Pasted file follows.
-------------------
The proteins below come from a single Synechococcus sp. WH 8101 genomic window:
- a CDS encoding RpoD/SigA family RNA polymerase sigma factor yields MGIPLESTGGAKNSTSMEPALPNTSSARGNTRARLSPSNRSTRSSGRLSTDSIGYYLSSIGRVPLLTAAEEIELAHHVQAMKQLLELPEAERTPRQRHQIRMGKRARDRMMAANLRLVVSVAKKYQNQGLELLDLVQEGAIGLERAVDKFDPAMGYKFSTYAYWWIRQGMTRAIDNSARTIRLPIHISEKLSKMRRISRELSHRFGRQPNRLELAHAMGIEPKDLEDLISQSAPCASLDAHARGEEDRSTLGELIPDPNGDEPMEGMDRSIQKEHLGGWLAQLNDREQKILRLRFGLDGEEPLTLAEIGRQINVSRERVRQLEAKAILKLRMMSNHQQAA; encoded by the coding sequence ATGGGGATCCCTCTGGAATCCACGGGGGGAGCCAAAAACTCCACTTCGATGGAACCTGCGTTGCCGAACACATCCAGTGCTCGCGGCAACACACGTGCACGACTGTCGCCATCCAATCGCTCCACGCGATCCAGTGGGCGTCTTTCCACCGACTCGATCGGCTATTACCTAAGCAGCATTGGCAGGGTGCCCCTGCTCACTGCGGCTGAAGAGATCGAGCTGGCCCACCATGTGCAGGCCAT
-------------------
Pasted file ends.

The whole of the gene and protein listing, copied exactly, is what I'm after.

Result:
The proteins below come from a single Synechococcus sp. WH 8101 genomic window:
- a CDS encoding RpoD/SigA family RNA polymerase sigma factor yields MGIPLESTGGAKNSTSMEPALPNTSSARGNTRARLSPSNRSTRSSGRLSTDSIGYYLSSIGRVPLLTAAEEIELAHHVQAMKQLLELPEAERTPRQRHQIRMGKRARDRMMAANLRLVVSVAKKYQNQGLELLDLVQEGAIGLERAVDKFDPAMGYKFSTYAYWWIRQGMTRAIDNSARTIRLPIHISEKLSKMRRISRELSHRFGRQPNRLELAHAMGIEPKDLEDLISQSAPCASLDAHARGEEDRSTLGELIPDPNGDEPMEGMDRSIQKEHLGGWLAQLNDREQKILRLRFGLDGEEPLTLAEIGRQINVSRERVRQLEAKAILKLRMMSNHQQAA; encoded by the coding sequence ATGGGGATCCCTCTGGAATCCACGGGGGGAGCCAAAAACTCCACTTCGATGGAACCTGCGTTGCCGAACACATCCAGTGCTCGCGGCAACACACGTGCACGACTGTCGCCATCCAATCGCTCCACGCGATCCAGTGGGCGTCTTTCCACCGACTCGATCGGCTATTACCTAAGCAGCATTGGCAGGGTGCCCCTGCTCACTGCGGCTGAAGAGATCGAGCTGGCCCACCATGTGCAGGCCAT